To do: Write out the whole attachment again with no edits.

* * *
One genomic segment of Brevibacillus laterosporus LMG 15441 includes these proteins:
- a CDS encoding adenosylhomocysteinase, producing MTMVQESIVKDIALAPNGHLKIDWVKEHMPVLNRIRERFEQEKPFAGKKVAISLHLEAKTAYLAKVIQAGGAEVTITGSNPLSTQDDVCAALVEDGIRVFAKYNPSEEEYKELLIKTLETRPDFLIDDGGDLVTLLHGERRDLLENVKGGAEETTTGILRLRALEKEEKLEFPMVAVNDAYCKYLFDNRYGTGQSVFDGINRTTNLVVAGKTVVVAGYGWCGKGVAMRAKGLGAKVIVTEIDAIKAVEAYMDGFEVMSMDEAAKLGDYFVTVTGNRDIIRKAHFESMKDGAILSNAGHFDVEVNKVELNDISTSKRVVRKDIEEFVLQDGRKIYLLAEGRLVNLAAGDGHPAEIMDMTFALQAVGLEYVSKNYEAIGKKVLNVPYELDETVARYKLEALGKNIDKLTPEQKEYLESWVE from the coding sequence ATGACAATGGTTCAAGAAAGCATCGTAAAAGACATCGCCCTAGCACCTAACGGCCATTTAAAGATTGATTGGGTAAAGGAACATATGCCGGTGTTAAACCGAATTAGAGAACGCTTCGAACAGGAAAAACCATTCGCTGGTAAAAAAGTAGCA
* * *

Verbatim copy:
One genomic segment of Brevibacillus laterosporus LMG 15441 includes these proteins:
- a CDS encoding adenosylhomocysteinase, producing MTMVQESIVKDIALAPNGHLKIDWVKEHMPVLNRIRERFEQEKPFAGKKVAISLHLEAKTAYLAKVIQAGGAEVTITGSNPLSTQDDVCAALVEDGIRVFAKYNPSEEEYKELLIKTLETRPDFLIDDGGDLVTLLHGERRDLLENVKGGAEETTTGILRLRALEKEEKLEFPMVAVNDAYCKYLFDNRYGTGQSVFDGINRTTNLVVAGKTVVVAGYGWCGKGVAMRAKGLGAKVIVTEIDAIKAVEAYMDGFEVMSMDEAAKLGDYFVTVTGNRDIIRKAHFESMKDGAILSNAGHFDVEVNKVELNDISTSKRVVRKDIEEFVLQDGRKIYLLAEGRLVNLAAGDGHPAEIMDMTFALQAVGLEYVSKNYEAIGKKVLNVPYELDETVARYKLEALGKNIDKLTPEQKEYLESWVE from the coding sequence ATGACAATGGTTCAAGAAAGCATCGTAAAAGACATCGCCCTAGCACCTAACGGCCATTTAAAGATTGATTGGGTAAAGGAACATATGCCGGTGTTAAACCGAATTAGAGAACGCTTCGAACAGGAAAAACCATTCGCTGGTAAAAAAGTAGCA